I have an easy STEM (science/physics) activity to share with you today that my little preschooler and I did. It’s tons of fun because you literally get to play with your food, and it’s a great way to demonstrate the difference between rolling and gliding, as well as how lubricants and molecules affect movement and friction between two objects.
Since Easter is right around the corner, I figure this is the perfect way to use up all the Easter Eggs lying around.
Boiled Eggs that have been peeled (To peel an egg easily, crack the shell, place egg in a cup of water and shake vigorously, then remove peel with a spoon)
Flat glass surface (table or dish)
Supplies to make goals (I taped pool noodles to our table but if you are using a dish you could use popsicle sticks)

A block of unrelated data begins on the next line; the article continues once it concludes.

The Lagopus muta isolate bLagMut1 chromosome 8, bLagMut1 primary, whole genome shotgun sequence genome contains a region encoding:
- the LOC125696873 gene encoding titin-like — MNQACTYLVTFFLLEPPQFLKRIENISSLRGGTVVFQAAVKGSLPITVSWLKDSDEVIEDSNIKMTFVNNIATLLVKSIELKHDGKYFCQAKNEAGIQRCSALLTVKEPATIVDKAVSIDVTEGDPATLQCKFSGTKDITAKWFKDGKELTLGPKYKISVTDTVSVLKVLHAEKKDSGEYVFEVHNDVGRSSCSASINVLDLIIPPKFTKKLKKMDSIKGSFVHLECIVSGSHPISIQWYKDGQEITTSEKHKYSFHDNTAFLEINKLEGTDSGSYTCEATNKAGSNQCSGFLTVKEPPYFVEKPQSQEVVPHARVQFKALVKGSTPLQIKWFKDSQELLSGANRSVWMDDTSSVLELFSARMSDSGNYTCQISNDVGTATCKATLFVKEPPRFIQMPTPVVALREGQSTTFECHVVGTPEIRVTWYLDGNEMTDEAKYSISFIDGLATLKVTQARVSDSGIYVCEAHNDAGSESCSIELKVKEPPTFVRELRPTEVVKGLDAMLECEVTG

Pretend hockey sticks (We used spatulas and our hands)
1. Set up your hockey table. Set the egg on the table and try to slide it across. You should notice that it will roll instead of glide.
2. Add water (lubricant) to the surface of the table covering it completely. Now try and slide your egg across the table. It should gently glide across. If it doesn’t add more water. I used a marker to draw a dot on our egg to make a visual reference that made it easier to tell if the egg was gliding or rolling.
To explain this activity we talked about how water molecules make it easier for the egg to slide across the surface because water is a liquid an reduces friction because the molecules are loose. We checked out our sand as a visual model of water molecules and put some on the ground. We tried to slide our foot on the ground without sand, and then with sand. Just like our hockey activity, the second try was the easiest.
After all the discussion we just played and had a great time! Now it’s your turn to play a round of Egg Table Hockey.